Heard from Medicentres’ folks that if you visited one of their clinics during the time period stated, you details are on the laptop that was stolen. We (the Medicentres person and I) both speculated that the theft was for the laptop, not the data, but we could be wrong.
After reading about Conservative MP Joy Smith’s pornography filter idea on the CTV News site, I decided to respond to her and David Cameron (he’s the British PM, you know). You can read about Smith’s plan here. You should also watch the video and read the comments; very entertaining.
Dear Joy and David
I think it’s great that you’re trying to protect the children, but back off, will you? It’s not your job; it’s my job as a parent.
I don’t have any problem with using legislation to keep illegal content off of the internet. I do, however, have a huge issue with government trying to keep objectionable content off the internet. You see, only I can determine for myself and my children what is objectionable. You can’t, my neighbours can’t, my community can’t, … only I can make that determination. You are heading into territory that smacks of censorship. You are advocating that government make moral decisions for citizens. You have no mandate nor right to do this.
Personally, I have no objection to pornography, as long as it depicts one or more consenting adults. I do object to any content that depicts or promotes racism, intolerance, Brussels sprouts, animal abuse, child abuse, elder abuse, Michael Jackson, Justin Bieber, spousal abuse, honour killings, violence against women, anti-gay sentiment, anti-pro-choice sentiment, … there’s a long list of things that I find objectionable. However, as long as it’s not illegal, leave it out there and let those of us with a couple of functioning brain cells decide for ourselves whether or not to check it out.
You mention that you’re proposing this to protect the children from pornography (among other things). Are you really certain that it will work? One of the issues is that parents aren’t actively filtering what their children can see when connected to the internet. What makes you think that applying a filter, which can be turned off, will change this? If Mummy or Daddy want to see naughty-naughty on the computer, they will turn the filter off and chances are that any kids using the computer will be able to view naughty-naughty because Mummy and Daddy haven’t set up the appropriate controls at the DEVICE and USER levels.
If Mummy and Daddy were smart or pro-active enough to set up the controls in the first place, the filter you propose would not be necessary. If they’re not smart or pro-active enough, the filter you propose won’t be effective because they’ll turn it off to view naughty-naughty and never control things at the user and device level.
Parents need to be more actively involved in what their children are doing online and offline. I have three children, two of whom are old enough to be computer users. I have taken the time to set up parental controls for each of them, and to monitor what they are doing online. This doesn’t mean that nothing gets by what I’ve put in place; it means that I am aware of anything getting by and I can adjust settings when I have to. It means that I actually talk to my children about their online activity. It means that I educate myself and my children about spending time online. It means that if my children come across something that disturbs or confuses them, whether or not it’s sexual, we discuss it as a family. It means that my wife and I take the time to have frank, age appropriate discussions about love and sexuality with our children. It also means that my children have more to their lives than just the internet.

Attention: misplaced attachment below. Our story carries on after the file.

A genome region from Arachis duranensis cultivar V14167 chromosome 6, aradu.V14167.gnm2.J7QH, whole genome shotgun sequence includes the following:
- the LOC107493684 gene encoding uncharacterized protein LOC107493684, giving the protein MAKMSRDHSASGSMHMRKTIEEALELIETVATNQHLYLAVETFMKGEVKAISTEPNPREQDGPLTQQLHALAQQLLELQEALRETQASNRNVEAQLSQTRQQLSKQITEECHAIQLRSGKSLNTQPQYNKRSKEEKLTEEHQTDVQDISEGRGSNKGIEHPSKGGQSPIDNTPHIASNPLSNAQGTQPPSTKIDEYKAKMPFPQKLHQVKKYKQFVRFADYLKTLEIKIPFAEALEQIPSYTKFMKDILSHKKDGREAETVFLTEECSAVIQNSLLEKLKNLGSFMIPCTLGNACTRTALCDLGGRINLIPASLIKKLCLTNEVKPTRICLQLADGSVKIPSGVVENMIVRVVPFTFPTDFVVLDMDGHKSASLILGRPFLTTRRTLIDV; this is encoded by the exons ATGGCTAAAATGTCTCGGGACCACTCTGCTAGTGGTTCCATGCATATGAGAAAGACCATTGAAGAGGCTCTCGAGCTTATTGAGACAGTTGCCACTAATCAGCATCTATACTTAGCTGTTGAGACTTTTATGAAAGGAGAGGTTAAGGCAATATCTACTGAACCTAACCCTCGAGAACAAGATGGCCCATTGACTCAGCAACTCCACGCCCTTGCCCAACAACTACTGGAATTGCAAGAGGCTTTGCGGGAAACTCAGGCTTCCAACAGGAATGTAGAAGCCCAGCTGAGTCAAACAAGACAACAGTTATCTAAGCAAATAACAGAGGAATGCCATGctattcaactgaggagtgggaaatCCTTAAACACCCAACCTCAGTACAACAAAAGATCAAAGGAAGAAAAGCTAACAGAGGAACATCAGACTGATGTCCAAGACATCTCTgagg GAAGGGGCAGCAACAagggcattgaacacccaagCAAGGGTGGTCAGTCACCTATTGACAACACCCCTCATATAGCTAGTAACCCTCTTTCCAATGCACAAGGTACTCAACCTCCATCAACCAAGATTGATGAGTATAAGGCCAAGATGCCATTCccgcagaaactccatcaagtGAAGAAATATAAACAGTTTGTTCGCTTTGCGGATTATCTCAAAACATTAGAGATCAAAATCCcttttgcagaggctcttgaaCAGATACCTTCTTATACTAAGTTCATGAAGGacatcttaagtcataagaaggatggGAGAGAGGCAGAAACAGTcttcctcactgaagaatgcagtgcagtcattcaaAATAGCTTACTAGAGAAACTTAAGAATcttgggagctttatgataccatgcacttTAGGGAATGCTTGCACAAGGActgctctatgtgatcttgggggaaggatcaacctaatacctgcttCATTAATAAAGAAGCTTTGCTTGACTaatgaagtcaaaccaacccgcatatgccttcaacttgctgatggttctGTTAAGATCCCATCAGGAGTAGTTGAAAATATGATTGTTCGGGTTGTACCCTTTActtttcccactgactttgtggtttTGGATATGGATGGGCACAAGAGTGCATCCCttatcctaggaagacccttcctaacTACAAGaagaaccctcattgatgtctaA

Active, informed parental involvement, coupled with managing internet security settings (it’s not that hard and there are plenty of free resources and tools) will do far more to protect children from seeing porn on the internet than instituting a nanny state filter could ever hope to.
Joy and David, thanks for trying, but spend taxpayer money where it makes more sense. Education, healthcare, anti-poverty measures … these and many more initiatives can use all the money they can get. I’m fully supportive of doing whatever can be done to rid the internet of illegal content and bringing the purveyors to justice; but when it comes to censoring content that is legal, stay out of my house and off my internet.
Involved Parent & Internet User
Please note, I am not a lawyer, nor have I played one on TV (though I really liked Boston Legal). I’m also not a privacy expert, but I really value mine. Like, really value it. I mean it.
Earlier this week, March 27th to be precise, the Supreme Court of Canada ruled that authorities need a wiretap warrant to “intercept” text messages, the same as they need for listening in on phone conversations. You can read the full ruling here and you can check out CTV’s take on it here. For you non-Canadians, CTV is one of our national broadcasters.
In essence, the court opined that text messages are equivalent to an electronic conversation and should be afforded the same level of privacy. So far so good, but what I want to know is what makes communication a conversation? To my mind, a conversation occurs when one or more parties are interactively using their words and their ears. Whether the conversation occurs on the phone, in person, over computers … whatever, makes absolutely no difference. At the same time, what excludes electronic communication from being a conversation?
Is a chat via instant messaging not an electronic conversation much like text messaging? True, the devices may be different, but it was the court that stated that the technology should not matter. Are private/direct messages via social networking sites not private conversations? Is an email thread between specific individuals not sometimes a private, electronic conversation?
My point is this …
If we’re going to hold the authorities to a higher standard when they want to “listen in” on our conversations, we need to be very clear about what a “conversation” is. If text messages require a wiretap warrant (btw, what about texts stored on the device?), then so too should instant messages, private/direct messages, and some emails.
I’m in favour of providing the authorities with the tools they need to effectively deal with crime and criminals, but not at the expense of my privacy.